Amal Alliance Inc

Building Bright Futures for Kids

San Diego, CA   |  www.amalalliance.org

Mission

The Amal Alliance, Inc. is a 501(c)(3) nonprofit, Non-Governmental Organization (NGO) dedicated to empowering displaced children through social development programs at refugee camps and informal settlements around the globe. We believe that we are all global citizens with a social and moral responsibility to ensure that all children have access to their cultural identity, knowledge of their history, and the tools and resources they need to reach their full potential. Our holistic approach stimulates the mind and body through education and integration programs that focus on social emotional learning and address trauma at its root cause. These programs allow children to find inner strength and resilience despite their challenging circumstances.

Ruling year info

2017

Founder and Executive Director

Danielle De La Fuente

Main address

601 11th Ave 1907

San Diego, CA 92101 USA

Show more contact info

EIN

82-0618872

NTEE code info

Youth Development Programs (O50)

Community Mental Health Center (F32)

Physical Fitness/Community Recreational Facilities (N30)

IRS filing requirement

This organization is required to file an IRS Form 990 or 990-EZ.

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Communication

Programs and results

What we aim to solve

SOURCE: Self-reported by organization

With various wars and political strife around the world, environmental changes, as well as growing discriminatory and religious animosity, the number of displaced people has grown to staggering numbers. Of the 65 million global refugees, 50 million are children, with more than half being unaccompanied minors. Not only have these children lost all remnants of hope, but have unfortunately endured incredibly scarring experiences like war and devastation. While larger NGOs look to provide immediate relief like shelter and food, education has fallen at the bottom of the humanitarian aid spectrum with only 3% of global funding. Sadly, the lack of access to education and psycho-social support makes these children incredibly vulnerable to a variety of security risks like human trafficking, harvesting of organs, or being recruited into terrorist organizations. Our program sets out to fill this gap, and ensure refugee children have access to social emotional learning they need and crave.

Our programs

SOURCE: Self-reported by organization

What are the organization's current programs, how do they measure success, and who do the programs serve?

Rainbow of Education

Our holistic programming enhances cognitive and interpersonal skills, and bridges the learning gap by combining psychosocial support with trauma-informed play-based learning to engage children at their confidence and capability levels. Highlighted by UNHCR as one of the “most promising holistic practices” at the inaugural Global Refugee Forum, our Rainbow of Education incorporates kids yoga, mindfulness, art therapy, dance, reading, and creative writing. Through innovative methodology we create a safe space in which refugee and host community children cultivate their voice, resiliency, and self-worth.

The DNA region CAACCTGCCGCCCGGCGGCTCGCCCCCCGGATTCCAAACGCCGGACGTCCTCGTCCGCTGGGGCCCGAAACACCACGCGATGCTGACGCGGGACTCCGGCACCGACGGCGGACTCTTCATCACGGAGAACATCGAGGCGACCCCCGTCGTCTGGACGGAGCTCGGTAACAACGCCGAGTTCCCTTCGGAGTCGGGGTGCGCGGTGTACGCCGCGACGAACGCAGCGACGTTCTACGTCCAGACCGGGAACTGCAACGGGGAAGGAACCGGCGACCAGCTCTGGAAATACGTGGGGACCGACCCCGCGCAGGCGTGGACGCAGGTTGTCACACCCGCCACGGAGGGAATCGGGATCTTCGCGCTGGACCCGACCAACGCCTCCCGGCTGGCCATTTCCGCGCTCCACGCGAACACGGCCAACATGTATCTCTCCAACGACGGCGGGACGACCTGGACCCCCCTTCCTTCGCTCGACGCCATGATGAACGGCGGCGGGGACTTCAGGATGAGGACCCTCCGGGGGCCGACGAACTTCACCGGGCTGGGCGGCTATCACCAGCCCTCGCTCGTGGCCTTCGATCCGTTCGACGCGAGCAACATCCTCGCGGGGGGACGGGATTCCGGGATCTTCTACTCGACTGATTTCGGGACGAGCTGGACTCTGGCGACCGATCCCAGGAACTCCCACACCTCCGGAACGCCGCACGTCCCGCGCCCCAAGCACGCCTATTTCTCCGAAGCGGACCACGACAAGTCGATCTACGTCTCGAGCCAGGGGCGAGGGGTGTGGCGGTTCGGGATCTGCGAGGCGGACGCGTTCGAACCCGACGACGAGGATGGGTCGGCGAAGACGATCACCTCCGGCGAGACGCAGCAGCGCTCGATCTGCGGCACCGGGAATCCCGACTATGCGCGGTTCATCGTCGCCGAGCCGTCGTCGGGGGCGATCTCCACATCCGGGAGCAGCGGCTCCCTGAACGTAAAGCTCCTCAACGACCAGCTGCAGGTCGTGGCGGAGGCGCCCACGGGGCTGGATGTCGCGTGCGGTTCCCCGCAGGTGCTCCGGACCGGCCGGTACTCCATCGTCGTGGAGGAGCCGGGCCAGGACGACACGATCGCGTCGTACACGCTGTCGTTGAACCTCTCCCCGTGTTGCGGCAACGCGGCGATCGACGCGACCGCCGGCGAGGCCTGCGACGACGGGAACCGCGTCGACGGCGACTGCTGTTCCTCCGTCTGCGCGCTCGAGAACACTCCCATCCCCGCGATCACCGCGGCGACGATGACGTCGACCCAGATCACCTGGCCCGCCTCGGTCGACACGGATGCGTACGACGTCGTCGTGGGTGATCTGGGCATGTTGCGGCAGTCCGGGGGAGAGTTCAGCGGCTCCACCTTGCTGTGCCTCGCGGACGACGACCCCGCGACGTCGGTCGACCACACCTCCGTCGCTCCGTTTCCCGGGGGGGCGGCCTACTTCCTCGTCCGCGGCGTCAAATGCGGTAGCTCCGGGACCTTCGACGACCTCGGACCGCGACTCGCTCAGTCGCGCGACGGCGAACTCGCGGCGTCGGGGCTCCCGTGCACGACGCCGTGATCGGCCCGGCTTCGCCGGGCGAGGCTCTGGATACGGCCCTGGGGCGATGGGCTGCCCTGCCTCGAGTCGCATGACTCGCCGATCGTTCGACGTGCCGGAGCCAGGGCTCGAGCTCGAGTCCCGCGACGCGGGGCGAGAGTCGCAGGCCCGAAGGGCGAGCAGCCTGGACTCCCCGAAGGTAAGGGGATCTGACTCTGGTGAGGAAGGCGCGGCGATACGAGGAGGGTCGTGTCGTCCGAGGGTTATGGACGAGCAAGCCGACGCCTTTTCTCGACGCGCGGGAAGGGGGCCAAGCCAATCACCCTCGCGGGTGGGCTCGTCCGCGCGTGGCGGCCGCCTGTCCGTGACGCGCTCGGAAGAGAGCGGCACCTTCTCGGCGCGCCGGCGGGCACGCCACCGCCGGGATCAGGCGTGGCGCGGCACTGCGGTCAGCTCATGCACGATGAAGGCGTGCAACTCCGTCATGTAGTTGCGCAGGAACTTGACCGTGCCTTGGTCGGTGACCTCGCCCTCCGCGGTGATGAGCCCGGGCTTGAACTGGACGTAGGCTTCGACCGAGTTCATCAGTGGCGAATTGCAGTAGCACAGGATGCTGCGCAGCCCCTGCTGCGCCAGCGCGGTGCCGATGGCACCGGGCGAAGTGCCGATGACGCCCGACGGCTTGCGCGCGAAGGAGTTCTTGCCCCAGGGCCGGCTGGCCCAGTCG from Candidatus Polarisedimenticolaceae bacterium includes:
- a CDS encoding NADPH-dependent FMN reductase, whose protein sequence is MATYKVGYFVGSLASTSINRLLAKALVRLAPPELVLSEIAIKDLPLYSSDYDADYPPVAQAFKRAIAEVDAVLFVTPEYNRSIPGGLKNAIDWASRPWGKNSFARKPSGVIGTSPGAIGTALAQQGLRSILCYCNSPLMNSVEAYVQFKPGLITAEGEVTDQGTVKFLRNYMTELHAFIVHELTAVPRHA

We fulfill our mission by collaborating and coordinating with like-minded humanitarian organizations and host communities through increasing global awareness and sharing outlooks to help counter marginalization and build cross-cultural relations.

Population(s) Served
Children and youth
Economically disadvantaged people

Colors of Kindness is an innovative EdTech solution that aims to: 1) improve children’s social and emotional skills, 2) increase the overall wellbeing of children and their caregivers, 3) increase access to and engagement with distance learning, and 4) promote learning by leveraging technology and the internet as a social good. In light of the ongoing pandemic, the program aims to ease participants’ transition back to school once traditional learning environments reopen by providing digital resources for the social emotional development that is often missing from traditional curriculum. Colors of Kindness helps children develop the skills necessary to cope with the new and difficult emotions that accompany emergency situations and trauma.

With great emphasis placed on Access to Learning Environments, Colors of Kindness seeks to provide children in low-resource settings access to social and emotional learning (SEL) content through a learning management system. Learning Equality’s Kolibri Learning Management System (LMS) will be used for this project, providing a full set of features for NGO and governmental partners including class management, assignment tracking, feedback management, and gradebooks. SEL, rooted in a deep understanding of human dignity, is vitally important for learners and caregivers during emergency situations. The competencies and skills gained will holistically engage the learner and support teachers, caregivers and their children as they address trauma. Designed to be used in remote areas with limited connectivity, the program provides access to children who otherwise would be left behind.